I am blessed to have a very close and supportive family and the time together brought much comfort. Even though we were only together for a couple of days, I felt very close to them, reconnected. After the funeral we visited many familiar sights – the university campus where my grandfather had taught and my mom and aunts and uncles had studied, the old houses where they had grown up, even parks I had visited as a child. It felt good and right to see those places again; they hold so much sentimental value. I am grateful that I have my aunts to maintain the family traditions and our family history.

As I get ready to enter the novitiate and move to the Philippines for a year (though I still have a few months before that happens), I am already thinking about my family and starting to dread that I will have to leave them. A lot can happen in a year. Birth, death, all kinds of change. I have to admit that I feel some anxiety about being so far away from them for 12 months. I’ve lived away from them for the past 11 years but I’ve always been a fairly short plane ride away. Being with family also rekindles in me a longing to move back west. I hope that at some point I will be able to spend more time with them, more than just vacation time, to actually live close to them again and be part of the regular family rhythm.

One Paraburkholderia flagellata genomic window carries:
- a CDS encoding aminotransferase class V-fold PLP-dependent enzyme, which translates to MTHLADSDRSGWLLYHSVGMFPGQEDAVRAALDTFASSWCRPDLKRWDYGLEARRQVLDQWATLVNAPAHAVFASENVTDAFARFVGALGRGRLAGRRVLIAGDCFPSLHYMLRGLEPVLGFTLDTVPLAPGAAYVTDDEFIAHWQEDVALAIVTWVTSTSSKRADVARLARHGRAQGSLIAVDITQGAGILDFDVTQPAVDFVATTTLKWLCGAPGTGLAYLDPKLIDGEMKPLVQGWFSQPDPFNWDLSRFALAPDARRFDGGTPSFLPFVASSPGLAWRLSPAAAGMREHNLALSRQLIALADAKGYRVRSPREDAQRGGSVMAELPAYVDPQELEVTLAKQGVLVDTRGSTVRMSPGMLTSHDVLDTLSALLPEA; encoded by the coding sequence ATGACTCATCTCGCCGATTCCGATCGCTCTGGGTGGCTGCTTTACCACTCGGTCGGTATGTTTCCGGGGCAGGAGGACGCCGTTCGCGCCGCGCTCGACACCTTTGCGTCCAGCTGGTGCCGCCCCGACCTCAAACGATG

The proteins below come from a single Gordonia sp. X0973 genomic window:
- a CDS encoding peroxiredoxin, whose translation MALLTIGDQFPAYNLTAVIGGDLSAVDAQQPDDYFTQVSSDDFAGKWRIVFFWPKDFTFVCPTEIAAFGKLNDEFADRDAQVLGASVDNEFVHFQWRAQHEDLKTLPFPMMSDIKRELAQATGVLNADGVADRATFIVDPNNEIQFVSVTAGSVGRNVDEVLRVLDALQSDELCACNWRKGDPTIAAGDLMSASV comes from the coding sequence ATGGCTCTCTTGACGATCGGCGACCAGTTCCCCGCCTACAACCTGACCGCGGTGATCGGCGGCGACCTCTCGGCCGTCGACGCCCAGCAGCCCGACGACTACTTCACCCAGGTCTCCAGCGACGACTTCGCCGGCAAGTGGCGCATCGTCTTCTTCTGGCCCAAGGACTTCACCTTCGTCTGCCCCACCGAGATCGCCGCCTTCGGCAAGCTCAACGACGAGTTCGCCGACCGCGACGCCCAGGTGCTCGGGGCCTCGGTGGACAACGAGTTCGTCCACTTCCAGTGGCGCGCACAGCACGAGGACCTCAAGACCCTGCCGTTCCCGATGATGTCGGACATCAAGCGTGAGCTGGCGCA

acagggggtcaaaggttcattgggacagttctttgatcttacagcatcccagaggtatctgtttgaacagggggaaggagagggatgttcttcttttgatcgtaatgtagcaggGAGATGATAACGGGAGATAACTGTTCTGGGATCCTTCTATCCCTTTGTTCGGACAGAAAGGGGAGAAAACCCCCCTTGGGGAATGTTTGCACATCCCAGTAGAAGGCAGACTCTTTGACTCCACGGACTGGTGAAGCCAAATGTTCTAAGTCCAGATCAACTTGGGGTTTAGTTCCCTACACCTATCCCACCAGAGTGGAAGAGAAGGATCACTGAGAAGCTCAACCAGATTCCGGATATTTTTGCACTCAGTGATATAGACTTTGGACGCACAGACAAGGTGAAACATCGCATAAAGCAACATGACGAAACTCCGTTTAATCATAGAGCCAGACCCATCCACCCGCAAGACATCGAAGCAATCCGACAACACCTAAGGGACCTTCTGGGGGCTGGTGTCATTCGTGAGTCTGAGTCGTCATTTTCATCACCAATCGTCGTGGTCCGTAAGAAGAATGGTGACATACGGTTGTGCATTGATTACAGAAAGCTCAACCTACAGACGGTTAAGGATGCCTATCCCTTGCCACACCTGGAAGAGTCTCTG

Ultimately, I trust that God knows what is best for me. And right now (or, in the near future), what is best for is going to the Philippines, joining my companions there, and journeying through at least the first year of the novitiate together. And I trust that God will be watching over my family and will find ways for us to stay connected across distance and time.

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The Shrine at St. Laurent de Grandin

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The Great Sand Hills